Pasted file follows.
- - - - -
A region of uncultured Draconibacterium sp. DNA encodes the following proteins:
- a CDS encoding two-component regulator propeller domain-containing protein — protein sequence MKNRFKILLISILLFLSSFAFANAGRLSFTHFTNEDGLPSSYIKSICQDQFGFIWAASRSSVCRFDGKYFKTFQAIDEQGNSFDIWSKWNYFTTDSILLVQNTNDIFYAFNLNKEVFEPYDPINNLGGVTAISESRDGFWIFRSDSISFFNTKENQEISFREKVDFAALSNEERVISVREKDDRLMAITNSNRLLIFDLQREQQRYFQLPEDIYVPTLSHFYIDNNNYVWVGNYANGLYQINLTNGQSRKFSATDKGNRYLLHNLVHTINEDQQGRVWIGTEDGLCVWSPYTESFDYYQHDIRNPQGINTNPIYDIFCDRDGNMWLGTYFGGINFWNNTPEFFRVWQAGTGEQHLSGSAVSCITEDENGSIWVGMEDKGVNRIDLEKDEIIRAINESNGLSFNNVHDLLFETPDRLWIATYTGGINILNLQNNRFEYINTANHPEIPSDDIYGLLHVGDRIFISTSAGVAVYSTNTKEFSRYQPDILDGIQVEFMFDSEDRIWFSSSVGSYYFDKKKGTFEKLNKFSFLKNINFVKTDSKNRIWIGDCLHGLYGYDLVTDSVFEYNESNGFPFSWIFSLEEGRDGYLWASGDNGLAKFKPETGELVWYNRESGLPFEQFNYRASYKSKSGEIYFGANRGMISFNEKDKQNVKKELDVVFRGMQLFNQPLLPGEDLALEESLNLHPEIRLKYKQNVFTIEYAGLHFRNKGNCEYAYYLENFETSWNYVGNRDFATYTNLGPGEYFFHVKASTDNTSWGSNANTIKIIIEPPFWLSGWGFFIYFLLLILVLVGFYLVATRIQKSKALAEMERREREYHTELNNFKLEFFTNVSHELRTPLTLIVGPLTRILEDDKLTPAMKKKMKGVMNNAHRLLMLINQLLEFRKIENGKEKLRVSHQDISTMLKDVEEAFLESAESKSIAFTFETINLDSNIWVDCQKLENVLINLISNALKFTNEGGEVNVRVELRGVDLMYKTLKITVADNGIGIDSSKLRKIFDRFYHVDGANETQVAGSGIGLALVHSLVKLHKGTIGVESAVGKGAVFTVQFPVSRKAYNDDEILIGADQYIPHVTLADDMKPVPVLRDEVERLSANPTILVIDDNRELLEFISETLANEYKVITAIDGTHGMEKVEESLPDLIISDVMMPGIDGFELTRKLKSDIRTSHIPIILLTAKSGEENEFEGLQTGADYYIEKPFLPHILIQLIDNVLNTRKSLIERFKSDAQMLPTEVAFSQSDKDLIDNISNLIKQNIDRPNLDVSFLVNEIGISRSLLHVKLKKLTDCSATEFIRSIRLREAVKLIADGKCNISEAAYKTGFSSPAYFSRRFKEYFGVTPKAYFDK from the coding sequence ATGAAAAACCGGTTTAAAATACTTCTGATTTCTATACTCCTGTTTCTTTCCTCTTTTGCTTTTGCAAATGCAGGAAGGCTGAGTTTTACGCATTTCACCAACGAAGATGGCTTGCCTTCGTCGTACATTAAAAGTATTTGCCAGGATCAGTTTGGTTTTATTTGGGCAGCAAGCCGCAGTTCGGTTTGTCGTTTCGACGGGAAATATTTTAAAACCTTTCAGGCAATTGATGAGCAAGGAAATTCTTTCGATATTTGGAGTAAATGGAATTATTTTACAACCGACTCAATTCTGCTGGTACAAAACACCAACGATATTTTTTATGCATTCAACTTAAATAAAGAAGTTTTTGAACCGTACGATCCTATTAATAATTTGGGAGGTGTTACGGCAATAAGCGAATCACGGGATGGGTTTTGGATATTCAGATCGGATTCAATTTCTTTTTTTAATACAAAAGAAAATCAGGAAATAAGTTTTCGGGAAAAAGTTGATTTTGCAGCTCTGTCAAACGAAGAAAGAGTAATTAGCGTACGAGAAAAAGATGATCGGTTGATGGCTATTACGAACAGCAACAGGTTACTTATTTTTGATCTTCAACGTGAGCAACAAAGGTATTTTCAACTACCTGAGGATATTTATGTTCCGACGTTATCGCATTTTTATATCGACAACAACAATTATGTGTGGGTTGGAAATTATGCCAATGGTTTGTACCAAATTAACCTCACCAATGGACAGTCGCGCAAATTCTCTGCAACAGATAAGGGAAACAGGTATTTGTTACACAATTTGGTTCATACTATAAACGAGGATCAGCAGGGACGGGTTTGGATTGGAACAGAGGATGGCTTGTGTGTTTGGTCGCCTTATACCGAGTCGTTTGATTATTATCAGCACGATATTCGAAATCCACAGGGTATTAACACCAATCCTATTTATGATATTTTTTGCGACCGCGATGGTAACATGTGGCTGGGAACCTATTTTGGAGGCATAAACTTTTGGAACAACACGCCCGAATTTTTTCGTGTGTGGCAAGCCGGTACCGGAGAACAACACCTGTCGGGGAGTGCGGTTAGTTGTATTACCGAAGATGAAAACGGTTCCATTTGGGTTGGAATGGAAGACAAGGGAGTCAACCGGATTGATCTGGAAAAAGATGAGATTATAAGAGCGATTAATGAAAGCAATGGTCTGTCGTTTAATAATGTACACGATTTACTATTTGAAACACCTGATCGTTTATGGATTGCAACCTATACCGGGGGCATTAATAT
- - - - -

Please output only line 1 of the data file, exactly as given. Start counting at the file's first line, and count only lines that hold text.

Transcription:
A region of uncultured Draconibacterium sp. DNA encodes the following proteins: